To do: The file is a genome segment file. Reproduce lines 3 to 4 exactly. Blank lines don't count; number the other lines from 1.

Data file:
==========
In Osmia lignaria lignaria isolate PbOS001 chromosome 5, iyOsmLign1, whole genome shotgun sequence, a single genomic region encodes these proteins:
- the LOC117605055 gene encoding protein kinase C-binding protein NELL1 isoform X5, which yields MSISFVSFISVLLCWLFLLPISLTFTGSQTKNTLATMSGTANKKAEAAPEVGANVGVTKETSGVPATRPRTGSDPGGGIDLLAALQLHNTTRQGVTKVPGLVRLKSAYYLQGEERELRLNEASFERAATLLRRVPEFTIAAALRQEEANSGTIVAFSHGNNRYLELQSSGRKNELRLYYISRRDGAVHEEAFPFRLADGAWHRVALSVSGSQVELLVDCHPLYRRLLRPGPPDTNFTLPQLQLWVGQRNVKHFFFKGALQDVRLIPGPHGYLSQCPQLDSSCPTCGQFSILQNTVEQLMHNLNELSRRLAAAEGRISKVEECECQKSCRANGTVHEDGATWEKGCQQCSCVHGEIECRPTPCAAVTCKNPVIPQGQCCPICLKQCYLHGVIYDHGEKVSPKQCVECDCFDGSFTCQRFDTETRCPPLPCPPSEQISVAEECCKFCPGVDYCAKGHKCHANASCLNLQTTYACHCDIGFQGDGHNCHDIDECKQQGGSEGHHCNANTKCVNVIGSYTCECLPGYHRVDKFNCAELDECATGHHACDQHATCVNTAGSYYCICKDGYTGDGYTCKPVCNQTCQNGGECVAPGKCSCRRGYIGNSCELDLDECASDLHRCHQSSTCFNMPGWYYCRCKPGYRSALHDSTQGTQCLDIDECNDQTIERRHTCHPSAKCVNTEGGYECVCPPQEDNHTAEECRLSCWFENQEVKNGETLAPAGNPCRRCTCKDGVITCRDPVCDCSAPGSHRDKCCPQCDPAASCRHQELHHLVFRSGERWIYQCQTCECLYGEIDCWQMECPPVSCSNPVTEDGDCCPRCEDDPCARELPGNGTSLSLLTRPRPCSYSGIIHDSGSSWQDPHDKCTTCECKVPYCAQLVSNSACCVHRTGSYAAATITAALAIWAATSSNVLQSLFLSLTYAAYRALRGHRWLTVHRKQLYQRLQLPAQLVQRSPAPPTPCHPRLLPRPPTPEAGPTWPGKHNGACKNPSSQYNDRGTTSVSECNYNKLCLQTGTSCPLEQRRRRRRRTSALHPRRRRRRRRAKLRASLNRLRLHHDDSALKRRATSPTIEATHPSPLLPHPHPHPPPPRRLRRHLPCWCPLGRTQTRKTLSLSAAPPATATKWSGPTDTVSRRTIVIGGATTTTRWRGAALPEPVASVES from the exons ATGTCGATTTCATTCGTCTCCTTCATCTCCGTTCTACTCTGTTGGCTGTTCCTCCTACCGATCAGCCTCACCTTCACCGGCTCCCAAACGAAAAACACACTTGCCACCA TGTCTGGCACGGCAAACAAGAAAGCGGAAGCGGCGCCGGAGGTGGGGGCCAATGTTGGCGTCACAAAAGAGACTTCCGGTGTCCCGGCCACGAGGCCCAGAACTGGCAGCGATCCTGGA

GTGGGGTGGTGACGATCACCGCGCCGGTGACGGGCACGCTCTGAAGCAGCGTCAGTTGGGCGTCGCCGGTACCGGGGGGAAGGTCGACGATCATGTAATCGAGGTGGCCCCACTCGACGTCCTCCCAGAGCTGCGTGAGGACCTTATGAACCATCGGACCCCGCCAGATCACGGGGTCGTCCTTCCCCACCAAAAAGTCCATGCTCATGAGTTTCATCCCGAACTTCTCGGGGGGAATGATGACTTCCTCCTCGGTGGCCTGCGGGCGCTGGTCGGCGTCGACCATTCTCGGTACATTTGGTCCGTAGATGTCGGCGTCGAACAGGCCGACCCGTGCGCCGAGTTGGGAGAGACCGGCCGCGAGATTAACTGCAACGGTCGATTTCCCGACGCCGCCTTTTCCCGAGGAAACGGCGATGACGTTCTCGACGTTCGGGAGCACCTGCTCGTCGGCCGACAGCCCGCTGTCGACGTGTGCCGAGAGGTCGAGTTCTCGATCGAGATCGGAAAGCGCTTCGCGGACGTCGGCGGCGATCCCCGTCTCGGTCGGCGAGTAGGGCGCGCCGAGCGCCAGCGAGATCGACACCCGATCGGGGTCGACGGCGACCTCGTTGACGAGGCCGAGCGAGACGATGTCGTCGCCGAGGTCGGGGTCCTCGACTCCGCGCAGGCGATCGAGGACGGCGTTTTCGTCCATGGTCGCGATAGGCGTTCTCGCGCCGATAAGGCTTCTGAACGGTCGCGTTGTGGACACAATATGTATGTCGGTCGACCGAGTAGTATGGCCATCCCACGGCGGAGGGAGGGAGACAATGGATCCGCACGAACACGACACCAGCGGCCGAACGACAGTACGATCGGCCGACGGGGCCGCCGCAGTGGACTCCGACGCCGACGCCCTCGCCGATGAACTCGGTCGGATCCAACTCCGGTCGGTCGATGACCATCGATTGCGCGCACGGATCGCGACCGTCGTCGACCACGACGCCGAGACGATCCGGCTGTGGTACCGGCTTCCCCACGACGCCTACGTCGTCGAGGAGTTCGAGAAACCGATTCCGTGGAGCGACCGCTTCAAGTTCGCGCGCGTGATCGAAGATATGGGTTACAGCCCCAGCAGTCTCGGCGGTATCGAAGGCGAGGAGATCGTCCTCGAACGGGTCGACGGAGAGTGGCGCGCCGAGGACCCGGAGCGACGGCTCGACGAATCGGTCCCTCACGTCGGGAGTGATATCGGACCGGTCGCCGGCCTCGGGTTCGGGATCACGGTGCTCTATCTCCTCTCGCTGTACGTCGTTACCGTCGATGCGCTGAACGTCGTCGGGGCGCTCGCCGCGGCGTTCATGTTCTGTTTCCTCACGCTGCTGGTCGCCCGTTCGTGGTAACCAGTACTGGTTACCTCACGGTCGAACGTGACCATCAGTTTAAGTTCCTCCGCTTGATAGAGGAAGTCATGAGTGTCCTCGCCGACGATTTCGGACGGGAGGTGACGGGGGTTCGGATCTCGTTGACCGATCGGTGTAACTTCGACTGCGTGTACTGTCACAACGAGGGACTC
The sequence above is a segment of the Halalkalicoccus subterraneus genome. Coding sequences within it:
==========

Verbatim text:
GTGGGGTGGTGACGATCACCGCGCCGGTGACGGGCACGCTCTGAAGCAGCGTCAGTTGGGCGTCGCCGGTACCGGGGGGAAGGTCGACGATCATGTAATCGAGGTGGCCCCACTCGACGTCCTCCCAGAGCTGCGTGAGGACCTTATGAACCATCGGACCCCGCCAGATCACGGGGTCGTCCTTCCCCACCAAAAAGTCCATGCTCATGAGTTTCATCCCGAACTTCTCGGGGGGAATGATGACTTCCTCCTCGGTGGCCTGCGGGCGCTGGTCGGCGTCGACCATTCTCGGTACATTTGGTCCGTAGATGTCGGCGTCGAACAGGCCGACCCGTGCGCCGAGTTGGGAGAGACCGGCCGCGAGATTAACTGCAACGGTCGATTTCCCGACGCCGCCTTTTCCCGAGGAAACGGCGATGACGTTCTCGACGTTCGGGAGCACCTGCTCGTCGGCCGACAGCCCGCTGTCGACGTGTGCCGAGAGGTCGAGTTCTCGATCGAGATCGGAAAGCGCTTCGCGGACGTCGGCGGCGATCCCCGTCTCGGTCGGCGAGTAGGGCGCGCCGAGCGCCAGCGAGATCGACACCCGATCGGGGTCGACGGCGACCTCGTTGACGAGGCCGAGCGAGACGATGTCGTCGCCGAGGTCGGGGTCCTCGACTCCGCGCAGGCGATCGAGGACGGCGTTTTCGTCCATGGTCGCGATAGGCGTTCTCGCGCCGATAAGGCTTCTGAACGGTCGCGTTGTGGACACAATATGTATGTCGGTCGACCGAGTAGTATGGCCATCCCACGGCGGAGGGAGGGAGACAATGGATCCGCACGAACACGACACCAGCGGCCGAACGACAGTACGATCGGCCGACGGGGCCGCCGCAGTGGACTCCGACGCCGACGCCCTCGCCGATGAACTCGGTCGGATCCAACTCCGGTCGGTCGATGACCATCGATTGCGCGCACGGATCGCGACCGTCGTCGACCACGACGCCGAGACGATCCGGCTGTGGTACCGGCTTCCCCACGACGCCTACGTCGTCGAGGAGTTCGAGAAACCGATTCCGTGGAGCGACCGCTTCAAGTTCGCGCGCGTGATCGAAGATATGGGTTACAGCCCCAGCAGTCTCGGCGGTATCGAAGGCGAGGAGATCGTCCTCGAACGGGTCGACGGAGAGTGGCGCGCCGAGGACCCGGAGCGACGGCTCGACGAATCGGTCCCTCACGTCGGGAGTGATATCGGACCGGTCGCCGGCCTCGGGTTCGGGATCACGGTGCTCTATCTCCTCTCGCTGTACGTCGTTACCGTCGATGCGCTGAACGTCGTCGGGGCGCTCGCCGCGGCGTTCATGTTCTGTTTCCTCACGCTGCTGGTCGCCCGTTCGTGGTAACCAGTACTGGTTACCTCACGGTCGAACGTGACCATCAGTTTAAGTTCCTCCGCTTGATAGAGGAAGTCATGAGTGTCCTCGCCGACGATTTCGGACGGGAGGTGACGGGGGTTCGGATCTCGTTGACCGATCGGTGTAACTTCGACTGCGTGTACTGTCACAACGAGGGACTC
The sequence above is a segment of the Halalkalicoccus subterraneus genome. Coding sequences within it: